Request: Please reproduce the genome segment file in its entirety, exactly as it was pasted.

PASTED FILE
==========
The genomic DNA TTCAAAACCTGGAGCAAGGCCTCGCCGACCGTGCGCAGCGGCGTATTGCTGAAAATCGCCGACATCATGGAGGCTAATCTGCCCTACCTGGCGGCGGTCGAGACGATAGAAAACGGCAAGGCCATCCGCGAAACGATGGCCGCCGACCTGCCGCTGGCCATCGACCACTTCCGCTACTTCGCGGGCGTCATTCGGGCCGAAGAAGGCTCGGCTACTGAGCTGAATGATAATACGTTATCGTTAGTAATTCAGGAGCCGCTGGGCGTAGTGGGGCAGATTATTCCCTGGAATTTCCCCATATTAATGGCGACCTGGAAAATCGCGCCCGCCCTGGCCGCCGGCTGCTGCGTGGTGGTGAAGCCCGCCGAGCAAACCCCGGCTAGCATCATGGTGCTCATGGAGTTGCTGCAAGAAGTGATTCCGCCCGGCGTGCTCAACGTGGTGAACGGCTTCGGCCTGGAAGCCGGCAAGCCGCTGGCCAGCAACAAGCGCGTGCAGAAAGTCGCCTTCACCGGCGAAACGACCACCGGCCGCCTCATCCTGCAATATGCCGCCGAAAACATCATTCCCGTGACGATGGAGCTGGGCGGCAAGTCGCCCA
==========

The genomic DNA TTCAAAACCTGGAGCAAGGCCTCGCCGACCGTGCGCAGCGGCGTATTGCTGAAAATCGCCGACATCATGGAGGCTAATCTGCCCTACCTGGCGGCGGTCGAGACGATAGAAAACGGCAAGGCCATCCGCGAAACGATGGCCGCCGACCTGCCGCTGGCCATCGACCACTTCCGCTACTTCGCGGGCGTCATTCGGGCCGAAGAAGGCTCGGCTACTGAGCTGAATGATAATACGTTATCGTTAGTAATTCAGGAGCCGCTGGGCGTAGTGGGGCAGATTATTCCCTGGAATTTCCCCATATTAATGGCGACCTGGAAAATCGCGCCCGCCCTGGCCGCCGGCTGCTGCGTGGTGGTGAAGCCCGCCGAGCAAACCCCGGCTAGCATCATGGTGCTCATGGAGTTGCTGCAAGAAGTGATTCCGCCCGGCGTGCTCAACGTGGTGAACGGCTTCGGCCTGGAAGCCGGCAAGCCGCTGGCCAGCAACAAGCGCGTGCAGAAAGTCGCCTTCACCGGCGAAACGACCACCGGCCGCCTCATCCTGCAATATGCCGCCGAAAACATCATTCCCGTGACGATGGAGCTGGGCGGCAAGTCGCCCA